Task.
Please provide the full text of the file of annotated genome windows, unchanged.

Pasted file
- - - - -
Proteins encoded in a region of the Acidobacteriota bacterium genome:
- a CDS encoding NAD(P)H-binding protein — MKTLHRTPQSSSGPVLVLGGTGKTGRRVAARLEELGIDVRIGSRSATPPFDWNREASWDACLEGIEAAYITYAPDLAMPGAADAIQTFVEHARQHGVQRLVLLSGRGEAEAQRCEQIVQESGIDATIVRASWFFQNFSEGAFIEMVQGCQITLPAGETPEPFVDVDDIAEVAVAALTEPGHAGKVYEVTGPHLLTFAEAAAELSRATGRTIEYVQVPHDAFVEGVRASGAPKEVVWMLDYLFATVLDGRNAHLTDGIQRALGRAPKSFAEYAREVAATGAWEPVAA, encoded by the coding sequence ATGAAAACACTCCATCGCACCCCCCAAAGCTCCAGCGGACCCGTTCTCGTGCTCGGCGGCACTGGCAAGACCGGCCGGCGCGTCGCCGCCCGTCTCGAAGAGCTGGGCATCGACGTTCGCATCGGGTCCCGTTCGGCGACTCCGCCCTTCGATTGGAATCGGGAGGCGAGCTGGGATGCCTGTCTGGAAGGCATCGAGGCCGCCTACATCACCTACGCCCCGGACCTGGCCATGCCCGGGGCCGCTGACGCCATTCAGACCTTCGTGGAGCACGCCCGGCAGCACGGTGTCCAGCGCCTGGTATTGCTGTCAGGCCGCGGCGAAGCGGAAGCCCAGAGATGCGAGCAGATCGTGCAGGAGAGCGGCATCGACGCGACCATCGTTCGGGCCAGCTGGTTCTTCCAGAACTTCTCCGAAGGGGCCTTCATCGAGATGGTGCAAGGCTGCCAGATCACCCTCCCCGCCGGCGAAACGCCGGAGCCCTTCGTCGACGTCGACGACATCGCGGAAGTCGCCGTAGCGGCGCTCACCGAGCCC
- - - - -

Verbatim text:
Proteins encoded in a region of the Acidobacteriota bacterium genome:
- a CDS encoding NAD(P)H-binding protein — MKTLHRTPQSSSGPVLVLGGTGKTGRRVAARLEELGIDVRIGSRSATPPFDWNREASWDACLEGIEAAYITYAPDLAMPGAADAIQTFVEHARQHGVQRLVLLSGRGEAEAQRCEQIVQESGIDATIVRASWFFQNFSEGAFIEMVQGCQITLPAGETPEPFVDVDDIAEVAVAALTEPGHAGKVYEVTGPHLLTFAEAAAELSRATGRTIEYVQVPHDAFVEGVRASGAPKEVVWMLDYLFATVLDGRNAHLTDGIQRALGRAPKSFAEYAREVAATGAWEPVAA, encoded by the coding sequence ATGAAAACACTCCATCGCACCCCCCAAAGCTCCAGCGGACCCGTTCTCGTGCTCGGCGGCACTGGCAAGACCGGCCGGCGCGTCGCCGCCCGTCTCGAAGAGCTGGGCATCGACGTTCGCATCGGGTCCCGTTCGGCGACTCCGCCCTTCGATTGGAATCGGGAGGCGAGCTGGGATGCCTGTCTGGAAGGCATCGAGGCCGCCTACATCACCTACGCCCCGGACCTGGCCATGCCCGGGGCCGCTGACGCCATTCAGACCTTCGTGGAGCACGCCCGGCAGCACGGTGTCCAGCGCCTGGTATTGCTGTCAGGCCGCGGCGAAGCGGAAGCCCAGAGATGCGAGCAGATCGTGCAGGAGAGCGGCATCGACGCGACCATCGTTCGGGCCAGCTGGTTCTTCCAGAACTTCTCCGAAGGGGCCTTCATCGAGATGGTGCAAGGCTGCCAGATCACCCTCCCCGCCGGCGAAACGCCGGAGCCCTTCGTCGACGTCGACGACATCGCGGAAGTCGCCGTAGCGGCGCTCACCGAGCCC